Conversely, what do you do better now that you maybe didn’t do as well before?

Eitel: I'm more patient. I will construct a point. When I was younger, I would just swing for the fences. So I'm definitely more patient and I’ve learned how to keep the ball in play. Also, I would say with age, you understand that tennis is a game. You can have great strokes, but unless you understand that strategy is involved, you're going to lose. And so I would say the older I’ve become, the more strategic I’ve become. 


What’s an on-court quality of yours that you appreciate?

Eitel: I would say that I’m very happy that people have appreciated my sportsmanship. I'm always questioning whether my ball was really good. “Are you sure that ball was in?” From 80 feet, 78 feet away, it looks like it might've been out by a bit! [Laughs]. I think being honest on the court and not playing games, I think that is what I'm happy about. I mean, I've had my problems, like every one of us does. But I'd say generally people consider me a good sport, and I'm pretty happy about that.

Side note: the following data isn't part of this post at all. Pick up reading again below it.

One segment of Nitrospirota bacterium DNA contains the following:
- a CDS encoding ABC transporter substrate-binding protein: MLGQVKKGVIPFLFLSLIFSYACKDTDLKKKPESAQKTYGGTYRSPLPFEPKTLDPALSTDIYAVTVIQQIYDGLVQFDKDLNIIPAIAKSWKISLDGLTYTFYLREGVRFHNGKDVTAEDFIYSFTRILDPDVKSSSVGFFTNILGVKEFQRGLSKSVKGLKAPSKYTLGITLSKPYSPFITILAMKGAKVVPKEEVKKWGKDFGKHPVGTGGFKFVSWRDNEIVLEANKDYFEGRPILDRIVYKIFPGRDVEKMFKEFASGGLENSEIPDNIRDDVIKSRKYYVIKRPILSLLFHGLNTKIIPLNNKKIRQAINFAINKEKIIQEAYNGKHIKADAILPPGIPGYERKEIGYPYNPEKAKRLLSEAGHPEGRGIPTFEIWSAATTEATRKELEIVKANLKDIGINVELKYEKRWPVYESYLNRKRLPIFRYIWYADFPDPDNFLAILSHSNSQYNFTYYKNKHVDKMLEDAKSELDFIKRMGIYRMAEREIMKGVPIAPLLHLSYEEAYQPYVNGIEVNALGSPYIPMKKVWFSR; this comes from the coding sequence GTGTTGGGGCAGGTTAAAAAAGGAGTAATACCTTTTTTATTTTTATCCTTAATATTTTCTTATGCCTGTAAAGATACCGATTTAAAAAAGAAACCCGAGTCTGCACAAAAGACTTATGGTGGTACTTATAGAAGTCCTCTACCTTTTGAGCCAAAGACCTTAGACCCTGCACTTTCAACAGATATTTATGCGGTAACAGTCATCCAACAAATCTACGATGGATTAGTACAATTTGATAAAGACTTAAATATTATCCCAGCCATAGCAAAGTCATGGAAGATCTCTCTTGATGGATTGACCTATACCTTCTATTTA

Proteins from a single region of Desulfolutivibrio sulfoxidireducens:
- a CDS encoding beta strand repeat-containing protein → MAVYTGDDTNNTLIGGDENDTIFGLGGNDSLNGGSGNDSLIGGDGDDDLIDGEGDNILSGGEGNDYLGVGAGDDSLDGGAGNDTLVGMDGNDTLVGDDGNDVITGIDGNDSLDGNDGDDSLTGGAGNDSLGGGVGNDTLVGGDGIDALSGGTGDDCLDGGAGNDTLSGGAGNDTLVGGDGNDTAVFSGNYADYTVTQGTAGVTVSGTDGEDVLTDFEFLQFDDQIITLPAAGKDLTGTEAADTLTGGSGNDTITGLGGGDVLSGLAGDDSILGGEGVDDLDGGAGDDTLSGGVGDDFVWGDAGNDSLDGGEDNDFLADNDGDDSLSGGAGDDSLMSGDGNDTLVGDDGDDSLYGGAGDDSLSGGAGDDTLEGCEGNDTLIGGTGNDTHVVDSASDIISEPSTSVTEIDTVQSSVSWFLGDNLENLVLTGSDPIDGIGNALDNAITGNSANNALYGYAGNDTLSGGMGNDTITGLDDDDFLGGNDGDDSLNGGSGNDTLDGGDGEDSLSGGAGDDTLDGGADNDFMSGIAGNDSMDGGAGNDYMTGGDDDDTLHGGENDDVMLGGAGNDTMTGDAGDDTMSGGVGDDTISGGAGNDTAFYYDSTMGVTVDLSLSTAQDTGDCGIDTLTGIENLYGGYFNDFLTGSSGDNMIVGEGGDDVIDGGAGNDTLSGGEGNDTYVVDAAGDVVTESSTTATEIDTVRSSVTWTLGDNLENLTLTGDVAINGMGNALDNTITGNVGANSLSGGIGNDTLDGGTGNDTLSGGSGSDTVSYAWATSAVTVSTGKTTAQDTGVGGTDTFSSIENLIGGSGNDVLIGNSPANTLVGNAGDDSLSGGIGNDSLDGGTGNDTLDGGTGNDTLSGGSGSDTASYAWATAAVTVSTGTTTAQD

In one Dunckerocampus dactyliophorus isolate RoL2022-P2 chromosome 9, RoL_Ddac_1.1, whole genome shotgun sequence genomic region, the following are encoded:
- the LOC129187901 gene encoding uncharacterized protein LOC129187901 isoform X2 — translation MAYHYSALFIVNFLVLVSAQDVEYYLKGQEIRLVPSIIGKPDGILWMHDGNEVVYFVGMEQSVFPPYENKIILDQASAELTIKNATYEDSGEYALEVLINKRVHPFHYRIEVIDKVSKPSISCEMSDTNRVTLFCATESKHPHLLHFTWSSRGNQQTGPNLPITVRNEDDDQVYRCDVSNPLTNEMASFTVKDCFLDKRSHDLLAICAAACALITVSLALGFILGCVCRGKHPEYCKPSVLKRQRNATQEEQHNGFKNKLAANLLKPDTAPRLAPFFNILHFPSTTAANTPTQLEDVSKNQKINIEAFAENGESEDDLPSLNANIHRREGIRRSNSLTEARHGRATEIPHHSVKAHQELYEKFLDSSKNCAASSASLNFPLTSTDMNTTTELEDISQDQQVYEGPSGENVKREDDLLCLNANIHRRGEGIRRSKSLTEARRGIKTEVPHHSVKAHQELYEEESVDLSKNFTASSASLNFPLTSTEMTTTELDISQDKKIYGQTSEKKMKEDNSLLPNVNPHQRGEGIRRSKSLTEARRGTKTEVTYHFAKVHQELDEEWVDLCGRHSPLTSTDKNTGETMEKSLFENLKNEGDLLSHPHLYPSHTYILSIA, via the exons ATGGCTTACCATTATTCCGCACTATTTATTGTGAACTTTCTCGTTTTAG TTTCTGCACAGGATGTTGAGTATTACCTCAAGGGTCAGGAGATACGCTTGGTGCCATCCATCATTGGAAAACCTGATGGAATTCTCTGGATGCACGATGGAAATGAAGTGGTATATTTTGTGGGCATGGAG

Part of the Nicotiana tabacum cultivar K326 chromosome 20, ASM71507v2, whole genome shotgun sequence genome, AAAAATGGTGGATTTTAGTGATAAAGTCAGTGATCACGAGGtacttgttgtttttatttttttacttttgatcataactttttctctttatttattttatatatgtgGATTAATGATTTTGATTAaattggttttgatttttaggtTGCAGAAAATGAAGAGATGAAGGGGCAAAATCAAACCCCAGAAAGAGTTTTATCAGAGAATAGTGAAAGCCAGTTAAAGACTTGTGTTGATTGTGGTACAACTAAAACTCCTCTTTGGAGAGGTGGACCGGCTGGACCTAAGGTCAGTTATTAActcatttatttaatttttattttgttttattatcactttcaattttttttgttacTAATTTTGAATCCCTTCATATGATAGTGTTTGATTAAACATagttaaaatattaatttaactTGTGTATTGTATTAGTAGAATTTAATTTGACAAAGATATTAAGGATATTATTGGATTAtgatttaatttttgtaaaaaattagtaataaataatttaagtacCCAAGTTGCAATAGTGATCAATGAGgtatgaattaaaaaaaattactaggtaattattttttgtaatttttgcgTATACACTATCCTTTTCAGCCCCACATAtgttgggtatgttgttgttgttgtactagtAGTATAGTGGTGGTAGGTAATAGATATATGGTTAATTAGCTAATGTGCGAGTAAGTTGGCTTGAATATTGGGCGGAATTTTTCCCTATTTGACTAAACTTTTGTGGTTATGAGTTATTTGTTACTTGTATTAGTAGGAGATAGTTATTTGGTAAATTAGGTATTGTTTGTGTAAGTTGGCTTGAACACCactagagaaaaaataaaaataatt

Is there a professional tennis player that inspires you?

Eitel: Rafael Nadal. This is a guy that does not want to lose a single point. He's going to play every point of a match with intensity. And that to me is kind of how I've become as I’ve gotten older. This past summer I played a singles match at a club against  somebody in their late thirties. I lost the first set. My husband was watching. He said, “Oh, she's not going to win this match.” And the tennis pro [at the club] said, “No, she’ll win.” And you know what? I came back and I won. I wasn't going to lose. And I was going to play every point.


You mentioned that you’ve known a lot of your fellow League players over 20 years. What do the relationships that you formed through tennis mean to you? 

Eitel: They mean the world to me. Through serious illness and tragedies, we’ve been there for each other. I mean, these are my friends. We have a lot of strong, positive feelings for one another.


What would you say to a fellow tennis player to get her to join 65 & Over Leagues?

Eitel: I would say if you want to play with a really great group of supportive women that just love to have fun competing, then come and join us.